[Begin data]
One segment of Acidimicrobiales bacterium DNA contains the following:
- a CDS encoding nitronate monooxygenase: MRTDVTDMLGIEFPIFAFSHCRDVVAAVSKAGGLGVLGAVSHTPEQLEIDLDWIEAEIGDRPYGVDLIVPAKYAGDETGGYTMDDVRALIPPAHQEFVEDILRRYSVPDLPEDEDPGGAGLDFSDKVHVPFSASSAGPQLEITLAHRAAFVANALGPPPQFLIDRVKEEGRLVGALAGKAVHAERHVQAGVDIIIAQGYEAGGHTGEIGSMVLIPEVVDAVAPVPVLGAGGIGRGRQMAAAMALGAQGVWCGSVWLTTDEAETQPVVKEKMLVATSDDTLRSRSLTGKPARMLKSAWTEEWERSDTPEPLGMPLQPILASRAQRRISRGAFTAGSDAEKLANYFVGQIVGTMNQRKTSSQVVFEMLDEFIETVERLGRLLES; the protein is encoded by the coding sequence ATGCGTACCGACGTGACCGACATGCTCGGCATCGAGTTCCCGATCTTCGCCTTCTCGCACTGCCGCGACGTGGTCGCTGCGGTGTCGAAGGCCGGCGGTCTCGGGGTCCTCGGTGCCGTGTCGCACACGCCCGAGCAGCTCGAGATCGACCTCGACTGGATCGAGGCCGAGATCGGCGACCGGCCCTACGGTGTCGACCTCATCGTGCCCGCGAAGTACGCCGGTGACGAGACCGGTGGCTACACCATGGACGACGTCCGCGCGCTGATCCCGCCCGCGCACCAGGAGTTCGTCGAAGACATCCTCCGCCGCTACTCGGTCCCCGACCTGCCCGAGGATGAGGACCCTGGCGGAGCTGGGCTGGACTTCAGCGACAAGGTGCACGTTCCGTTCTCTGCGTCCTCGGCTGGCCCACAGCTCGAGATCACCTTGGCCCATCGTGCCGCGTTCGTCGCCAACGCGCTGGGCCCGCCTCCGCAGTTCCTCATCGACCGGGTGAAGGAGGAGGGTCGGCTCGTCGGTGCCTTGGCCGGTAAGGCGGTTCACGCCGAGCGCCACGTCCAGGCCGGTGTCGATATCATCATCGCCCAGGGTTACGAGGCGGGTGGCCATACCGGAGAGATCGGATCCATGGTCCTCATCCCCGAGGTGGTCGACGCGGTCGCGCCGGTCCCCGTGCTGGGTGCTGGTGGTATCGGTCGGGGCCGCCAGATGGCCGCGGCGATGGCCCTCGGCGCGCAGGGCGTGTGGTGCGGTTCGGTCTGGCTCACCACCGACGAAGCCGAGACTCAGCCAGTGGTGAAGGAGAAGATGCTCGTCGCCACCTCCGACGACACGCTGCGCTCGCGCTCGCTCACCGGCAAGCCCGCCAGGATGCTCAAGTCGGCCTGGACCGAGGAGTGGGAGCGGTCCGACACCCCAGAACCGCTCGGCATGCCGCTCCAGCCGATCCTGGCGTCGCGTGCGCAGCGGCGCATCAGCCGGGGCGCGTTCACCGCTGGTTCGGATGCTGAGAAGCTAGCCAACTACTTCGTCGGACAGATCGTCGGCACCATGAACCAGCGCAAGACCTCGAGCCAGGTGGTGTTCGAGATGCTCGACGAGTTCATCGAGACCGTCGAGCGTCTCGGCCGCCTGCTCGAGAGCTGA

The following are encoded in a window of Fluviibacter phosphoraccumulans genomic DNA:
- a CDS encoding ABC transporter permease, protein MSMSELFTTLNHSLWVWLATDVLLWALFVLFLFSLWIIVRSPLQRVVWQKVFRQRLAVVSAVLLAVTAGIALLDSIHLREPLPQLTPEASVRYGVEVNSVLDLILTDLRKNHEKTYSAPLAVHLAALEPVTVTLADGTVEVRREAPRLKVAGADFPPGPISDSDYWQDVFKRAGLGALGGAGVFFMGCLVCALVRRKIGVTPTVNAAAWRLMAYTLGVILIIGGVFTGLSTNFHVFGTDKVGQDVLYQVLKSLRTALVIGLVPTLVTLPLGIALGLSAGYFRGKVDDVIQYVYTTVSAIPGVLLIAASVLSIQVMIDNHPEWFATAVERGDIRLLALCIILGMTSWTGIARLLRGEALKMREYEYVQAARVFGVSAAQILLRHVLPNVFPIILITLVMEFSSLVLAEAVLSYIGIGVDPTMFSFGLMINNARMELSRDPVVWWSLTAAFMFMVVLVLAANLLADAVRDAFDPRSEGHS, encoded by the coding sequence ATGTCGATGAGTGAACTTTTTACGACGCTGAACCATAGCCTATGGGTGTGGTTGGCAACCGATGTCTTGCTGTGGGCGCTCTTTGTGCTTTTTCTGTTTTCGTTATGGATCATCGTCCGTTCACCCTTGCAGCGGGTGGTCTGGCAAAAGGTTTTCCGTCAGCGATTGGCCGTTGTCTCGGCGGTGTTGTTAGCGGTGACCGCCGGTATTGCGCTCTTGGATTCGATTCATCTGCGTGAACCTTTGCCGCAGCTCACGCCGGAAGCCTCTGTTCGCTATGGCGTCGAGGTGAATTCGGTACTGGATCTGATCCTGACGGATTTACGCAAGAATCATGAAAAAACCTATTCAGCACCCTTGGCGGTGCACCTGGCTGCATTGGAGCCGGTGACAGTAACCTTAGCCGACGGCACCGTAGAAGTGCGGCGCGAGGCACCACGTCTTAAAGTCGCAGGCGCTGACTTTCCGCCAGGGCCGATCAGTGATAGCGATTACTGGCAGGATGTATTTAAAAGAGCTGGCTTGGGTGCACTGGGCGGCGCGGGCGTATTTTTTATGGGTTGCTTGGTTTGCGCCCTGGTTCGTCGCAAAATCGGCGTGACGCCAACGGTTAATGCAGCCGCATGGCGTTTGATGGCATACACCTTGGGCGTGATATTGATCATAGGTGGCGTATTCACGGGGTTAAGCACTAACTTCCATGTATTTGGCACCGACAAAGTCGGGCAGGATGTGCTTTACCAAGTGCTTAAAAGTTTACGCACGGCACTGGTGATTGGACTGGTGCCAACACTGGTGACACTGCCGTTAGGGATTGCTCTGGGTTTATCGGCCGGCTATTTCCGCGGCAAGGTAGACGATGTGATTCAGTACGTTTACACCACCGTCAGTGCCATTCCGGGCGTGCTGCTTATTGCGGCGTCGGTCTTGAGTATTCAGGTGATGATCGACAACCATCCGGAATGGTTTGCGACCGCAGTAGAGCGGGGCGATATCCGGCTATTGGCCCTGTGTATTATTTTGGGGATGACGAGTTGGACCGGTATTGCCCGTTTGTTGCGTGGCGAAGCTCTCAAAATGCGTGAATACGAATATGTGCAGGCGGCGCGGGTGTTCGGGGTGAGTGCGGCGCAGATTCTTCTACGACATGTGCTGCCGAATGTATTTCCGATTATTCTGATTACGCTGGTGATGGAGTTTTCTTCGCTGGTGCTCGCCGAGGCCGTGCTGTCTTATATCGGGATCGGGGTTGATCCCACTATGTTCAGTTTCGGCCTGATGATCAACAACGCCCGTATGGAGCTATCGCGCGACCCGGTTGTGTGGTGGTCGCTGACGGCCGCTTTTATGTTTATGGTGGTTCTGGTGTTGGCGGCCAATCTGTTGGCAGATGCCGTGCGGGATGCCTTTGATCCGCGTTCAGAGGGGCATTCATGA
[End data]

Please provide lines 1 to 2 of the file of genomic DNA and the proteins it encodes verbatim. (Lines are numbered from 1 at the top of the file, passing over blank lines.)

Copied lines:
One segment of Acidimicrobiales bacterium DNA contains the following:
- a CDS encoding nitronate monooxygenase: MRTDVTDMLGIEFPIFAFSHCRDVVAAVSKAGGLGVLGAVSHTPEQLEIDLDWIEAEIGDRPYGVDLIVPAKYAGDETGGYTMDDVRALIPPAHQEFVEDILRRYSVPDLPEDEDPGGAGLDFSDKVHVPFSASSAGPQLEITLAHRAAFVANALGPPPQFLIDRVKEEGRLVGALAGKAVHAERHVQAGVDIIIAQGYEAGGHTGEIGSMVLIPEVVDAVAPVPVLGAGGIGRGRQMAAAMALGAQGVWCGSVWLTTDEAETQPVVKEKMLVATSDDTLRSRSLTGKPARMLKSAWTEEWERSDTPEPLGMPLQPILASRAQRRISRGAFTAGSDAEKLANYFVGQIVGTMNQRKTSSQVVFEMLDEFIETVERLGRLLES; the protein is encoded by the coding sequence ATGCGTACCGACGTGACCGACATGCTCGGCATCGAGTTCCCGATCTTCGCCTTCTCGCACTGCCGCGACGTGGTCGCTGCGGTGTCGAAGGCCGGCGGTCTCGGGGTCCTCGGTGCCGTGTCGCACACGCCCGAGCAGCTCGAGATCGACCTCGACTGGATCGAGGCCGAGATCGGCGACCGGCCCTACGGTGTCGACCTCATCGTGCCCGCGAAGTACGCCGGTGACGAGACCGGTGGCTACACCATGGACGACGTCCGCGCGCTGATCCCGCCCGCGCACCAGGAGTTCGTCGAAGACATCCTCCGCCGCTACTCGGTCCCCGACCTGCCCGAGGATGAGGACCCTGGCGGAGCTGGGCTGGACTTCAGCGACAAGGTGCACGTTCCGTTCTCTGCGTCCTCGGCTGGCCCACAGCTCGAGATCACCTTGGCCCATCGTGCCGCGTTCGTCGCCAACGCGCTGGGCCCGCCTCCGCAGTTCCTCATCGACCGGGTGAAGGAGGAGGGTCGGCTCGTCGGTGCCTTGGCCGGTAAGGCGGTTCACGCCGAGCGCCACGTCCAGGCCGGTGTCGATATCATCATCGCCCAGGGTTACGAGGCGGGTGGCCATACCGGAGAGATCGGATCCATGGTCCTCATCCCCGAGGTGGTCGACGCGGTCGCGCCGGTCCCCGTGCTGGGTGCTGGTGGTATCGGTCGGGGCCGCCAGATGGCCGCGGCGATGGCCCTCGGCGCGCAGGGCGTGTGGTGCGGTTCGGTCTGGCTCACCACCGACGAAGCCGAGACTCAGCCAGTGGTGAAGGAGAAGATGCTCGTCGCCACCTCCGACGACACGCTGCGCTCGCGCTCGCTCACCGGCAAGCCCGCCAGGATGCTCAAGTCGGCCTGGACCGAGGAGTGGGAGCGGTCCGACACCCCAGAACCGCTCGGCATGCCGCTCCAGCCGATCCTGGCGTCGCGTGCGCAGCGGCGCATCAGCCGGGGCGCGTTCACCGCTGGTTCGGATGCTGAGAAGCTAGCCAACTACTTCGTCGGACAGATCGTCGGCACCATGAACCAGCGCAAGACCTCGAGCCAGGTGGTGTTCGAGATGCTCGACGAGTTCATCGAGACCGTCGAGCGTCTCGGCCGCCTGCTCGAGAGCTGA